It’s hard to know, though, exactly what you’d do in a situation unless it happens to you. Most of Hern’s patients already appreciate that. None I spoke with was without sadness about what happened. One even saw the appeal for a healing, religious ceremony and considered going to Sacred Heart’s, before realizing that the Church was holding “a political show,” not a religious ceremony. When it gradually dawned on her that her fetus had been used as part of that political show, she got angry. “Sacred Heart should not take it upon themselves to assume what a woman wants, they don’t know me,” she says.
Nor do they know the story of a woman who had been 22-weeks pregnant when she found her way to Dr. Hern. She had been married just a few weeks at the time, and her new husband had recently thrown her into a wall. During their short marriage, his violence escalated and he eventually threatened to hire someone to kill her and her 11-year-old daughter. “I knew I could not be tied to this man for the rest of my life,” she says.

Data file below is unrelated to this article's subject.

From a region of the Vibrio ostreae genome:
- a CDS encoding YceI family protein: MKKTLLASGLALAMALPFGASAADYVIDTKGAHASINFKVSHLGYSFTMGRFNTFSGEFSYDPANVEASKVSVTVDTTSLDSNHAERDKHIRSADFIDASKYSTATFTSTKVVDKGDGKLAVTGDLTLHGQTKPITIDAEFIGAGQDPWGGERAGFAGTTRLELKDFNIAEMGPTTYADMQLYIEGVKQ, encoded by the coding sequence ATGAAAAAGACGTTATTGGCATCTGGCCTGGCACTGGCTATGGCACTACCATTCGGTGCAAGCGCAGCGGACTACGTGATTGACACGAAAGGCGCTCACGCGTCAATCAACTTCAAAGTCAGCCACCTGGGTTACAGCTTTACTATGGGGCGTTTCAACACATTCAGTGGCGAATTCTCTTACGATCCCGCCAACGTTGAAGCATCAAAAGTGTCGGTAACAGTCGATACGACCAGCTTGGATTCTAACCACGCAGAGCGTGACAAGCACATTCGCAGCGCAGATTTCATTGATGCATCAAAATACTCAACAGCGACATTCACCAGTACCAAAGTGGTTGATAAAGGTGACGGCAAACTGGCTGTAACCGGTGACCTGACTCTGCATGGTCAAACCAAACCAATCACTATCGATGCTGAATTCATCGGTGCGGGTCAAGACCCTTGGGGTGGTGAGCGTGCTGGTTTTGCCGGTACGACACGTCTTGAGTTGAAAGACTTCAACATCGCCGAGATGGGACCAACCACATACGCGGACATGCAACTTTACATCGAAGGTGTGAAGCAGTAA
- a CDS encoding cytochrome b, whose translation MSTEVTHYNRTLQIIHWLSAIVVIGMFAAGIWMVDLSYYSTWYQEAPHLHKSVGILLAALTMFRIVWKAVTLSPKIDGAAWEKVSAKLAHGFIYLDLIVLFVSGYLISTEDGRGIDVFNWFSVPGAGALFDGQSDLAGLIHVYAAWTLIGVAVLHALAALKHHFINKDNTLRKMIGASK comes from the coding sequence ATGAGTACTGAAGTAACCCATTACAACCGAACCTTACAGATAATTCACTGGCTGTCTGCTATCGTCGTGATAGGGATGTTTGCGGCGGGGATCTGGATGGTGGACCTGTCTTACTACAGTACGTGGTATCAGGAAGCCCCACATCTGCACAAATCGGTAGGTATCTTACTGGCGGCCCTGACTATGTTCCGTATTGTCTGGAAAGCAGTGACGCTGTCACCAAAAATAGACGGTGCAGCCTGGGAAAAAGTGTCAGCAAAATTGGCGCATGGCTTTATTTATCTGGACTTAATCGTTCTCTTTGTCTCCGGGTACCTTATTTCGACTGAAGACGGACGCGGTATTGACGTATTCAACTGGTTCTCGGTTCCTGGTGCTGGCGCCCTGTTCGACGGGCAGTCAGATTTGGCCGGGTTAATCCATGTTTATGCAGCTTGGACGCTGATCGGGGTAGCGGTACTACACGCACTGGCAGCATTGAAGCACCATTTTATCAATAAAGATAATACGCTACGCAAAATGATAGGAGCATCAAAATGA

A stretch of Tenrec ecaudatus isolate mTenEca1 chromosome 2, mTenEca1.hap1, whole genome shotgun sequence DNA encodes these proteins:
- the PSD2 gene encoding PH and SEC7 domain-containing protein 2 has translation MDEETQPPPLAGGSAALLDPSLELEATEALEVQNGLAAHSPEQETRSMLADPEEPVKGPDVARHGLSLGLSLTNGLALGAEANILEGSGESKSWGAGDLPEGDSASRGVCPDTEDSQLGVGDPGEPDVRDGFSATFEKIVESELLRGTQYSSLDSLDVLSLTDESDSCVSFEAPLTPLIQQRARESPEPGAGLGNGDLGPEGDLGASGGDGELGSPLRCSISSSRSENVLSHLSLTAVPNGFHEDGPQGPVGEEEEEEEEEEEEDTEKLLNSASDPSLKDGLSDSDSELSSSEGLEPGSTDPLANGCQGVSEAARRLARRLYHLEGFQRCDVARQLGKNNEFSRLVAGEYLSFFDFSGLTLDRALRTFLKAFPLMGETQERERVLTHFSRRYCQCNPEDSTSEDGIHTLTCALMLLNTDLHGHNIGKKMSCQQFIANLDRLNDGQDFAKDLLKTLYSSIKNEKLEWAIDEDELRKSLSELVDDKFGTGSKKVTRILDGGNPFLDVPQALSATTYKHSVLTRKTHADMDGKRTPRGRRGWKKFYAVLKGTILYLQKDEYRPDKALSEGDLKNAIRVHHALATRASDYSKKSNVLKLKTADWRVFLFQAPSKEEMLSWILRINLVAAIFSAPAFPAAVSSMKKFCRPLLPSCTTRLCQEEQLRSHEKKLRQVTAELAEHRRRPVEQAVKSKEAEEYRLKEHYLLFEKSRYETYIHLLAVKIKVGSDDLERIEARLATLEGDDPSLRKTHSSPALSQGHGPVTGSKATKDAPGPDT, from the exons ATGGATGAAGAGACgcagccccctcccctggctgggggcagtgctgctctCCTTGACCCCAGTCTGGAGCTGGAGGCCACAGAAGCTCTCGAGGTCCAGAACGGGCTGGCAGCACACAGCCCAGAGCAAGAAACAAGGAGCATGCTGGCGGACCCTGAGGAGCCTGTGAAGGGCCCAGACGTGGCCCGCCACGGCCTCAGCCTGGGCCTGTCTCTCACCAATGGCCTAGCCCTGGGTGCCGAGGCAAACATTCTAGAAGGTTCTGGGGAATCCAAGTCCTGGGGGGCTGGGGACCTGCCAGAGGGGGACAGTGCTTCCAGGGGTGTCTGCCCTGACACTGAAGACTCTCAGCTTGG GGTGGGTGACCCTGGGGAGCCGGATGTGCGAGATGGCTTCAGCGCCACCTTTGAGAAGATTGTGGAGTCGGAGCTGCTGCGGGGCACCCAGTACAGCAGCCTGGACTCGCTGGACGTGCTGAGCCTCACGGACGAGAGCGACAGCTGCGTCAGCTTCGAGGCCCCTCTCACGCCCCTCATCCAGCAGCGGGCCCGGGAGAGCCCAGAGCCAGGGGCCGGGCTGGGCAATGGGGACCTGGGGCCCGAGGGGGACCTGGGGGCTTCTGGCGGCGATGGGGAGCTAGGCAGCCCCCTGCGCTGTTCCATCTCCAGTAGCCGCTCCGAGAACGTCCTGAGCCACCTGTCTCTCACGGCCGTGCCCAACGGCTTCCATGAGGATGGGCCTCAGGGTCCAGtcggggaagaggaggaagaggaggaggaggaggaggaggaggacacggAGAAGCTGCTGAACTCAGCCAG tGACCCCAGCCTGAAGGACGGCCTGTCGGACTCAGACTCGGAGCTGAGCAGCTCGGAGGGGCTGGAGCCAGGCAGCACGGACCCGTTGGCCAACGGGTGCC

“It was just a whole devastating thing that you can’t talk to anybody about,” she now says of her abortion. She fell sick, spending days in bed, when she first heard that her fetus had been part of the church’s ceremony. Perhaps, she offers generously, the church didn’t realize the pain it would cause by conducting services for fetuses without the consent of the individual women who had carried them. “I don’t think they understand how we all have our own wacky story of what led us to have that experience.”

link here.